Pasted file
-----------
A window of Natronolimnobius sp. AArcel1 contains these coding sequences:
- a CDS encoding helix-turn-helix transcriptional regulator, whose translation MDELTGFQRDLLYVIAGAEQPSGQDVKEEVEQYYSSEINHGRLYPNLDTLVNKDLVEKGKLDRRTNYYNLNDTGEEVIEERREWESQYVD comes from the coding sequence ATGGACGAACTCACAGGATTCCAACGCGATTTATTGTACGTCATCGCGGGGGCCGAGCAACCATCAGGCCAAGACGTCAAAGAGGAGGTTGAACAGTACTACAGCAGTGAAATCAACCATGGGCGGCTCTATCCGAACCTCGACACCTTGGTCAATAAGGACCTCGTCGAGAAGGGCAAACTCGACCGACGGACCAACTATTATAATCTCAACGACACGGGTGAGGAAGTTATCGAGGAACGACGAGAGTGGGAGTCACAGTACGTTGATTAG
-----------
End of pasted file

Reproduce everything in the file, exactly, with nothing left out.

A window of Natronolimnobius sp. AArcel1 contains these coding sequences:
- a CDS encoding helix-turn-helix transcriptional regulator, whose translation MDELTGFQRDLLYVIAGAEQPSGQDVKEEVEQYYSSEINHGRLYPNLDTLVNKDLVEKGKLDRRTNYYNLNDTGEEVIEERREWESQYVD comes from the coding sequence ATGGACGAACTCACAGGATTCCAACGCGATTTATTGTACGTCATCGCGGGGGCCGAGCAACCATCAGGCCAAGACGTCAAAGAGGAGGTTGAACAGTACTACAGCAGTGAAATCAACCATGGGCGGCTCTATCCGAACCTCGACACCTTGGTCAATAAGGACCTCGTCGAGAAGGGCAAACTCGACCGACGGACCAACTATTATAATCTCAACGACACGGGTGAGGAAGTTATCGAGGAACGACGAGAGTGGGAGTCACAGTACGTTGATTAG